AAV2/DJ-mediated alpha-synuclein overexpression in the rat substantia nigra as early stage model of Parkinson’s disease

  • Friederike Freiin von Hövel
  • Regina Rumpel
  • Andreas Ratzka
  • Dietmar Schreiner
  • Claudia GrotheEmail author
Regular Article


Parkinson’s disease (PD) is pathologically characterized by the progressive loss of dopaminergic (DA) neurons in the substantia nigra pars compacta (SNpc) and alpha-synucleinopathy. We mimic the disease pathology with overexpression of either the human α-syn wildtype (α-syn-WT) or E46K mutant form (α-syn-E46K) in DA neurons of the SNpc in adult rats using AAV2/DJ as a viral vector for the first time. Transduction efficiency was compared to an equal virus titer expressing the green fluorescent protein (GFP). Motor skills of all animals were evaluated in the cylinder and amphetamine-induced rotation test over a total time period of 12 weeks. Additionally, stereological quantification of DA cells and striatal fiber density measurements were performed every 4 weeks after injection. Rats overexpressing α-syn-WT showed a progressive loss of DA neurons with 40% reduction after 12 weeks accompanied by a greater loss of striatal DA fibers. In contrast, α-syn-E46K led to this reduction after 4 weeks without further progress. Insoluble α-syn positive cytoplasmic inclusions were observed in both groups within DA neurons of the SNpc and VTA. In addition, both α-syn groups developed a characteristic worsening of the rotational behavior over time. However, only the α-syn-WT group reached statistically significant different values in the cylinder test. Summarizing these effects, we established a motor symptom animal model of PD by using AAV2/DJ in the brain for the first time. Thereby, overexpressing of α-syn-E46K mimicked a rather pre-symptomatic stage of the disease, while the α-syn-WT overexpressing animals imitated an early symptomatic stage of PD.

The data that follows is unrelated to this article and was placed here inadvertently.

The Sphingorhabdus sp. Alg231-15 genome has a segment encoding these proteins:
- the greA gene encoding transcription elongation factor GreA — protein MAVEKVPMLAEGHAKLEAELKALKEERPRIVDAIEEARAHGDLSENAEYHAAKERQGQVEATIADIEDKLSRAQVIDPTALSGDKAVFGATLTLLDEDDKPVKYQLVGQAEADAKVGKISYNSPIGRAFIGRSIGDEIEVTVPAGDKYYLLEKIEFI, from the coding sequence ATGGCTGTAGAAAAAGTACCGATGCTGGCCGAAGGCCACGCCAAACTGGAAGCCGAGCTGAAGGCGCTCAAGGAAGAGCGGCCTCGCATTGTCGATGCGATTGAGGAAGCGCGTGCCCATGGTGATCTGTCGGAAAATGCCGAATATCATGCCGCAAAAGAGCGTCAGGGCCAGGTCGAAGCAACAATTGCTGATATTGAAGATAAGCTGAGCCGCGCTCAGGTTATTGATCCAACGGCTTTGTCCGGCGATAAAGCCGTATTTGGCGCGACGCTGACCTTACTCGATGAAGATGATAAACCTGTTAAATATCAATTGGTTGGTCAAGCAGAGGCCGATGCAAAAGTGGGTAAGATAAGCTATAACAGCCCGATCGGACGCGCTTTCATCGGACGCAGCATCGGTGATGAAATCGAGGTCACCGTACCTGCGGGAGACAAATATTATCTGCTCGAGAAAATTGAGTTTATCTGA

Parkinson’s disease AAV2/DJ Alpha-synuclein Rat model E46K 



We thank Hella Brinkmann, Silke Fischer, Natascha Heidrich, Kerstin Kuhlemann and Maike Wesemann (Institute of Neuroanatomy and Cell Biology) for excellent technical assistance.

Funding information

This work was financially supported by the Konrad-Adenauer-Stiftung (Friederike Freiin von Hövel).

Compliance with ethical standards

Conflict of interest

The authors declare that they have no conflict of interest.

Ethical approval

All procedures performed in studies involving animals were in accordance with the ethical standards of the German Animal Protection Act (33.12-42502-04-15/1993). This article does not contain any studies with human participants performed by any of the authors.

Informed consent

Not applicable.


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Copyright information

© Springer-Verlag GmbH Germany, part of Springer Nature 2019

Authors and Affiliations

  • Friederike Freiin von Hövel
    • 1
    • 2
  • Regina Rumpel
    • 3
  • Andreas Ratzka
    • 1
  • Dietmar Schreiner
    • 1
    • 2
  • Claudia Grothe
    • 1
    • 2
    Email author
  1. 1.Institute of Neuroanatomy and Cell BiologyHannover Medical SchoolHannoverGermany
  2. 2.Center for Systems Neuroscience (ZSN)Hannover Medical School, Institute of Neuroanatomy and Cell BiologyHannoverGermany
  3. 3.Institute for Laboratory Animal Science and Central Animal FacilityHannover Medical SchoolHannoverGermany

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